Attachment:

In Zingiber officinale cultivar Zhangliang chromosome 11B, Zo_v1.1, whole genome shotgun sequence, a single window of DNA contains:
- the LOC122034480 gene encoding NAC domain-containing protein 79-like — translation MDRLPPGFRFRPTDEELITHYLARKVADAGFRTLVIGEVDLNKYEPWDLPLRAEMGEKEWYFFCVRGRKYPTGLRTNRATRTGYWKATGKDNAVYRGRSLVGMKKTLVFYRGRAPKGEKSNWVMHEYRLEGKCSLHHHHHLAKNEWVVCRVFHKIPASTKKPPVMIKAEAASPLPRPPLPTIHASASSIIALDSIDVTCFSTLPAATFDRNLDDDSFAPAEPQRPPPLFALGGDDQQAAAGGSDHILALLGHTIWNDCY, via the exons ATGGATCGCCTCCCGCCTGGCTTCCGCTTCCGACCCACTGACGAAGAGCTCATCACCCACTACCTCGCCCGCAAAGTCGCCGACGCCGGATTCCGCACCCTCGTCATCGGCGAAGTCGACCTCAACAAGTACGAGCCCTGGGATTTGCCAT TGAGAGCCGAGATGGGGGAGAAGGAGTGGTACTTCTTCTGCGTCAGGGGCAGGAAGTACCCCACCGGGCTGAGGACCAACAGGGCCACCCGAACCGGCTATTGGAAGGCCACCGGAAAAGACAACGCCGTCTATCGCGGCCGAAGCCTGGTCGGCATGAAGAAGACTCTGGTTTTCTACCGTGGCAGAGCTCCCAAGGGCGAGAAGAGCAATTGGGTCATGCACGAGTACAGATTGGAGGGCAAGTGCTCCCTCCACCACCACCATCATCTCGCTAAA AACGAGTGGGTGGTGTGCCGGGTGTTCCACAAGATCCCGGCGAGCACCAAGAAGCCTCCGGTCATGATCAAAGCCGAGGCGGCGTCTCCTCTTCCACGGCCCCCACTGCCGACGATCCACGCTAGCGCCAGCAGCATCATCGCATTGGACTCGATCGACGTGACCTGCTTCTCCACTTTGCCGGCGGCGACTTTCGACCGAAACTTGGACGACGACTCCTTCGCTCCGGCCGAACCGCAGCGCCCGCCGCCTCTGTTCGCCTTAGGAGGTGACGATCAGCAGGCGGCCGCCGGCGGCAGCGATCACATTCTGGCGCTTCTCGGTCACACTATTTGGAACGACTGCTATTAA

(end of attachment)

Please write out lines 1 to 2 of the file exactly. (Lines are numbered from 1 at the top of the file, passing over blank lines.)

In Zingiber officinale cultivar Zhangliang chromosome 11B, Zo_v1.1, whole genome shotgun sequence, a single window of DNA contains:
- the LOC122034480 gene encoding NAC domain-containing protein 79-like — translation MDRLPPGFRFRPTDEELITHYLARKVADAGFRTLVIGEVDLNKYEPWDLPLRAEMGEKEWYFFCVRGRKYPTGLRTNRATRTGYWKATGKDNAVYRGRSLVGMKKTLVFYRGRAPKGEKSNWVMHEYRLEGKCSLHHHHHLAKNEWVVCRVFHKIPASTKKPPVMIKAEAASPLPRPPLPTIHASASSIIALDSIDVTCFSTLPAATFDRNLDDDSFAPAEPQRPPPLFALGGDDQQAAAGGSDHILALLGHTIWNDCY, via the exons ATGGATCGCCTCCCGCCTGGCTTCCGCTTCCGACCCACTGACGAAGAGCTCATCACCCACTACCTCGCCCGCAAAGTCGCCGACGCCGGATTCCGCACCCTCGTCATCGGCGAAGTCGACCTCAACAAGTACGAGCCCTGGGATTTGCCAT TGAGAGCCGAGATGGGGGAGAAGGAGTGGTACTTCTTCTGCGTCAGGGGCAGGAAGTACCCCACCGGGCTGAGGACCAACAGGGCCACCCGAACCGGCTATTGGAAGGCCACCGGAAAAGACAACGCCGTCTATCGCGGCCGAAGCCTGGTCGGCATGAAGAAGACTCTGGTTTTCTACCGTGGCAGAGCTCCCAAGGGCGAGAAGAGCAATTGGGTCATGCACGAGTACAGATTGGAGGGCAAGTGCTCCCTCCACCACCACCATCATCTCGCTAAA AACGAGTGGGTGGTGTGCCGGGTGTTCCACAAGATCCCGGCGAGCACCAAGAAGCCTCCGGTCATGATCAAAGCCGAGGCGGCGTCTCCTCTTCCACGGCCCCCACTGCCGACGATCCACGCTAGCGCCAGCAGCATCATCGCATTGGACTCGATCGACGTGACCTGCTTCTCCACTTTGCCGGCGGCGACTTTCGACCGAAACTTGGACGACGACTCCTTCGCTCCGGCCGAACCGCAGCGCCCGCCGCCTCTGTTCGCCTTAGGAGGTGACGATCAGCAGGCGGCCGCCGGCGGCAGCGATCACATTCTGGCGCTTCTCGGTCACACTATTTGGAACGACTGCTATTAA